This guy keeps messaging me.
As a, ahem, best-selling author, I’m supposed to maintain a media presence. I think my publishers take this to mean I spend my time telling people on the internet to read my book. In reality, it means I can hang out on various social websites and still convince myself I’m working.
One interesting thing I’ve found is that any site where there is a dating element, a woman who is over fifty seems to be the attraction for a certain type of man.
He’s always handsome, always white, prosperous, athletic. He usually has photos of himself addressing a business conference whose name is just out of focus. There will be photos of him in a suit, and perhaps some of him in a luxury car or taking part in an expensive sport. His profile will say that he believes in true love, is searching for his soul mate and wants to shower the right woman in love and luxury.
And for some reason, he’s fascinated by me. My smile blows him away. My gentle spirit and loving nature (don’t laugh) shine through my photos. He thinks I am the woman who will heal his wounded spirit and make him part of a family again. He has been living in heartbreak ever since his wife died of cancer or an auto accident, leaving behind a beautiful daughter. There is always a beautiful daughter. Sometimes the wife had cancer but still died in an auto accident.
He says “auto accident” even if he’s claiming to be English.
He wants to know if I’m married, if I’m a good God-fearing woman, if I love children.
By contrast, the real men on those sites tell me I look hot, and would I like a photo of their cock? Or be interested in some cyber sex? Or even the real thing?
The grieving widower is an interesting creature. While local men call me Babe, Hot stuff, Sexy or Gorgeous, he always calls me Pretty. As in, “hello pretty, tell me about you.” In spite of his advanced degree and high profile job as a journalist or engineer or occasionally as a US Air Force general, his English is lacking a little something. Like punctuation. And fluency. He uses phrases like, “I look forward to reading from you.”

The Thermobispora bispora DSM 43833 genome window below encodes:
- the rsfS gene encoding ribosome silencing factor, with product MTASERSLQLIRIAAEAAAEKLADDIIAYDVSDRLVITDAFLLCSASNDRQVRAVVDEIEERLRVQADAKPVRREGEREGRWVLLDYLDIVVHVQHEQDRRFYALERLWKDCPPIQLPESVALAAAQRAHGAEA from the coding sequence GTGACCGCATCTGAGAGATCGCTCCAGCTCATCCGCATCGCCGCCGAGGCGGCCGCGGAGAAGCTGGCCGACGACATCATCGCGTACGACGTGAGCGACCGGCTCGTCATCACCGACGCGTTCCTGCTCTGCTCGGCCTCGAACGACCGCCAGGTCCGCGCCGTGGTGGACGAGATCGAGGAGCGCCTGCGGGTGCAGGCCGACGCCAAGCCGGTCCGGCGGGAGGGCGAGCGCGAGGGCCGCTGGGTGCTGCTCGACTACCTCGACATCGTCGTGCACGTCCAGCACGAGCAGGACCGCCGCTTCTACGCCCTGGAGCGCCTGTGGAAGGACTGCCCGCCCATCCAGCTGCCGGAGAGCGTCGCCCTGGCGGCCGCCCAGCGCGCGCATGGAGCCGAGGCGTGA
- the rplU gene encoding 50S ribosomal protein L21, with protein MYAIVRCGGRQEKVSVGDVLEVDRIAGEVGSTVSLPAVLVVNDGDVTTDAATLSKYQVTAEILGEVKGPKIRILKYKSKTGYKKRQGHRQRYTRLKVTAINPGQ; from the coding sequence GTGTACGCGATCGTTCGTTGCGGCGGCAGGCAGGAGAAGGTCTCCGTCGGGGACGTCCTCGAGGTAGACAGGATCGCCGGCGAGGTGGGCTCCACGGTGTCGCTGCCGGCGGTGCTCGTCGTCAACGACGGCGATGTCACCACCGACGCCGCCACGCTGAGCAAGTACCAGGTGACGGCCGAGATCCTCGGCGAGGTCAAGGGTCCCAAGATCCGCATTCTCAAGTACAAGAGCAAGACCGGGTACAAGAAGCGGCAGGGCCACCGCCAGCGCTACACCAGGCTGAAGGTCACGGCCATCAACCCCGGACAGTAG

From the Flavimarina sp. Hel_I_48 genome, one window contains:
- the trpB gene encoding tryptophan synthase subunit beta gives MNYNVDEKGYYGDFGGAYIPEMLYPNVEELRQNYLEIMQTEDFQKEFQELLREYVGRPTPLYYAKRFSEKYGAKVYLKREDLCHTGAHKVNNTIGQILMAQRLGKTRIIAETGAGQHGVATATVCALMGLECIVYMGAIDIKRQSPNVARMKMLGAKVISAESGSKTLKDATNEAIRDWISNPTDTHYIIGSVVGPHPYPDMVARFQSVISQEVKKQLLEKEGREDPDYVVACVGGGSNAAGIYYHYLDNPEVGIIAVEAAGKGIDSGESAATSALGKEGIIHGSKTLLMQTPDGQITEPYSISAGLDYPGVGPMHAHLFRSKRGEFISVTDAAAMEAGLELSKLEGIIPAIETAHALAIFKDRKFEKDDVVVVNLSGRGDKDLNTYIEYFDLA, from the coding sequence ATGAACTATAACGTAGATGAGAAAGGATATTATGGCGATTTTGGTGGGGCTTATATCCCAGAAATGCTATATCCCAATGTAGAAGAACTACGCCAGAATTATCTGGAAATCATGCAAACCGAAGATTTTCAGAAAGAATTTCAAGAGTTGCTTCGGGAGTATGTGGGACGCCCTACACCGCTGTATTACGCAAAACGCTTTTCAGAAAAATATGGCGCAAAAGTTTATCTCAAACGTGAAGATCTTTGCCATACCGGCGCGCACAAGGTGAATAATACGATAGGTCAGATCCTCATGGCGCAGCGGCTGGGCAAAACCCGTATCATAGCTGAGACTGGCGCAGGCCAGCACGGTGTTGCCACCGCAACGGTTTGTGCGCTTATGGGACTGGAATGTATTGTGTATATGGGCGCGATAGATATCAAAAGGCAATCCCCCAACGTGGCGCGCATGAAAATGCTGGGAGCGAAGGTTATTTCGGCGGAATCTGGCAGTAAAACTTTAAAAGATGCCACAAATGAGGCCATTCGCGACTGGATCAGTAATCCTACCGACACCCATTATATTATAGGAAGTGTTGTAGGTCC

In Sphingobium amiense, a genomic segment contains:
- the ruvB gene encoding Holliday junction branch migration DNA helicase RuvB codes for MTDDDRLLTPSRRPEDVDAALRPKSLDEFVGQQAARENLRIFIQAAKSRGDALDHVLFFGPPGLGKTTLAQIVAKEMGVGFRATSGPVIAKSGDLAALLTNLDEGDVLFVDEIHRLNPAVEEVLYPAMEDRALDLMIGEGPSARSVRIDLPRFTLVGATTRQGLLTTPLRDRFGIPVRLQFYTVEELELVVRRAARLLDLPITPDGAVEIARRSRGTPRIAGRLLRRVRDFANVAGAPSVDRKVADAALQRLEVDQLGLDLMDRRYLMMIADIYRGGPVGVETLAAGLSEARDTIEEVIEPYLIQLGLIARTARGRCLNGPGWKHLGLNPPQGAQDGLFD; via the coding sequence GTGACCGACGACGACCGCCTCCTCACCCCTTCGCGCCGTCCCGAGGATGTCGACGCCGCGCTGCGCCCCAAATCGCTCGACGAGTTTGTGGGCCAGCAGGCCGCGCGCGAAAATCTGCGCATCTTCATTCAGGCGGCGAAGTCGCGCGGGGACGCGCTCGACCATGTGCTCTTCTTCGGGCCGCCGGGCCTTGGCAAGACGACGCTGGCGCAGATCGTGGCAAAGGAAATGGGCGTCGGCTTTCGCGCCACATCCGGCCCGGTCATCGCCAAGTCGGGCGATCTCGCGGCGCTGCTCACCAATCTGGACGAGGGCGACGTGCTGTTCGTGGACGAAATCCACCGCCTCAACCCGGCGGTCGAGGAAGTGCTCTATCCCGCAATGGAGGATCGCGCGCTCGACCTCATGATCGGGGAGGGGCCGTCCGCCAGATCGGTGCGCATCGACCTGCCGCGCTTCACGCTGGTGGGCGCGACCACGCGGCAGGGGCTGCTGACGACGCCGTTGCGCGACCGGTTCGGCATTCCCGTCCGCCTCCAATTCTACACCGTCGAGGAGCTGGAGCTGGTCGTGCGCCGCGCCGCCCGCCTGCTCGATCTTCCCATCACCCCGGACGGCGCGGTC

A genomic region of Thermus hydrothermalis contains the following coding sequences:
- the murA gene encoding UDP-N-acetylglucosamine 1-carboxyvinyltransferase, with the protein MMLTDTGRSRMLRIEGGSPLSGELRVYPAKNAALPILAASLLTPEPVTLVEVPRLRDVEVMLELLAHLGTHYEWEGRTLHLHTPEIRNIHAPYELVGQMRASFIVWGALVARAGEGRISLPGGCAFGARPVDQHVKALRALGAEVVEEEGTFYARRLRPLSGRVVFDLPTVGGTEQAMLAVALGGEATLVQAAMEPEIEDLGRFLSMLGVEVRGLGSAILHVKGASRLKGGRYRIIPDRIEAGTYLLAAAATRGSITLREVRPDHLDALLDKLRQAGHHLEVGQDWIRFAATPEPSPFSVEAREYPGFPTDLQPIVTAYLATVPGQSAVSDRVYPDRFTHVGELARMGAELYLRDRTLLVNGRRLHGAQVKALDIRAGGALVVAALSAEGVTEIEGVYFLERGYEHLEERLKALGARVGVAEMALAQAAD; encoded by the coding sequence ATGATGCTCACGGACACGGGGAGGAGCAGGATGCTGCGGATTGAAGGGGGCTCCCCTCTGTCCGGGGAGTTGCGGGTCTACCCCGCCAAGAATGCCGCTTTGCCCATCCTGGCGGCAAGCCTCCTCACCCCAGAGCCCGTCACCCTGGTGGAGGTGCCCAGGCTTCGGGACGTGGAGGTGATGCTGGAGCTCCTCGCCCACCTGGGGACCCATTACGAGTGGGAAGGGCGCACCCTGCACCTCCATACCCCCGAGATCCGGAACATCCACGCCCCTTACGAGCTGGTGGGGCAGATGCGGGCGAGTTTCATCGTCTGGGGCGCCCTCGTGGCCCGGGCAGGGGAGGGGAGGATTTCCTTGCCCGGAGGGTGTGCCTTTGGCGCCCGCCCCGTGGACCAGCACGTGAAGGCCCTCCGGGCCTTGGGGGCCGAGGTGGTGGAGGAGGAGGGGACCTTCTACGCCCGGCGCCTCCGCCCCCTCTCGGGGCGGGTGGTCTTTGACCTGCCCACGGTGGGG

The tragic widower wants to get to know me better, but thinks we should move to facebook where we can chat more comfortably. Or by email. Or skype. He’s not particularly interested in my phone number, but really wants to know my facebook details. Nothing to do with the fact that facebook knows virtually everything about me, from full name to date of birth to where I live and who my friends are.
I do wonder if I didn’t laugh at his attempts to get into my virtual knickers, how far it would go? Identity theft is pretty much a given, considering how keen is he on getting my facebook, email and skype details. But if I were fascinated by that handsome face and the prospect of being a step-mother to the beautiful daughter (nothing can go wrong there, right?) would I find myself paying for his transport costs?
The thing is, I don’t mind the scammers having a go. But do they have to be so insultingly obvious about it? As soon as I see, “Hello pretty,” I know the auto accident and the beautiful daughter can’t be far behind. Next time, lads, put a bit of effort into it.